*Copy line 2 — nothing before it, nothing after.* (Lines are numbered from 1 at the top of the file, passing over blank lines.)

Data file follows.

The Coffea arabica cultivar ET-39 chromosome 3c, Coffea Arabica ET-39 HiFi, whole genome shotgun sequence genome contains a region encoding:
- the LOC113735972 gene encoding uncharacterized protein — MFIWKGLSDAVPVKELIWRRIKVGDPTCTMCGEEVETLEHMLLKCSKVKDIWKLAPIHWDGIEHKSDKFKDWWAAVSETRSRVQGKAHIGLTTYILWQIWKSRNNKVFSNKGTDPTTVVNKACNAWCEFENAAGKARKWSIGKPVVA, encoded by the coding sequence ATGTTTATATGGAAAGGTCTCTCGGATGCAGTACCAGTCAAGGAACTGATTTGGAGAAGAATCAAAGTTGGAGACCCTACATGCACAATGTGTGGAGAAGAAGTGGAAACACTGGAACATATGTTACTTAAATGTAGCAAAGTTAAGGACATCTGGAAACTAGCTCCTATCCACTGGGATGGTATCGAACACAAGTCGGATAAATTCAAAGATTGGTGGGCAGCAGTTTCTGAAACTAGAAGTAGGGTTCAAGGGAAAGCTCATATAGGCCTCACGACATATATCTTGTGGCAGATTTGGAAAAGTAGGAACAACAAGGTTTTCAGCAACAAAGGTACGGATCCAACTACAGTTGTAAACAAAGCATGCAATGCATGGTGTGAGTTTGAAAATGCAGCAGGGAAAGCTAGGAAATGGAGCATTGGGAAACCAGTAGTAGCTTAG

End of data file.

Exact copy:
- the LOC113735972 gene encoding uncharacterized protein — MFIWKGLSDAVPVKELIWRRIKVGDPTCTMCGEEVETLEHMLLKCSKVKDIWKLAPIHWDGIEHKSDKFKDWWAAVSETRSRVQGKAHIGLTTYILWQIWKSRNNKVFSNKGTDPTTVVNKACNAWCEFENAAGKARKWSIGKPVVA, encoded by the coding sequence ATGTTTATATGGAAAGGTCTCTCGGATGCAGTACCAGTCAAGGAACTGATTTGGAGAAGAATCAAAGTTGGAGACCCTACATGCACAATGTGTGGAGAAGAAGTGGAAACACTGGAACATATGTTACTTAAATGTAGCAAAGTTAAGGACATCTGGAAACTAGCTCCTATCCACTGGGATGGTATCGAACACAAGTCGGATAAATTCAAAGATTGGTGGGCAGCAGTTTCTGAAACTAGAAGTAGGGTTCAAGGGAAAGCTCATATAGGCCTCACGACATATATCTTGTGGCAGATTTGGAAAAGTAGGAACAACAAGGTTTTCAGCAACAAAGGTACGGATCCAACTACAGTTGTAAACAAAGCATGCAATGCATGGTGTGAGTTTGAAAATGCAGCAGGGAAAGCTAGGAAATGGAGCATTGGGAAACCAGTAGTAGCTTAG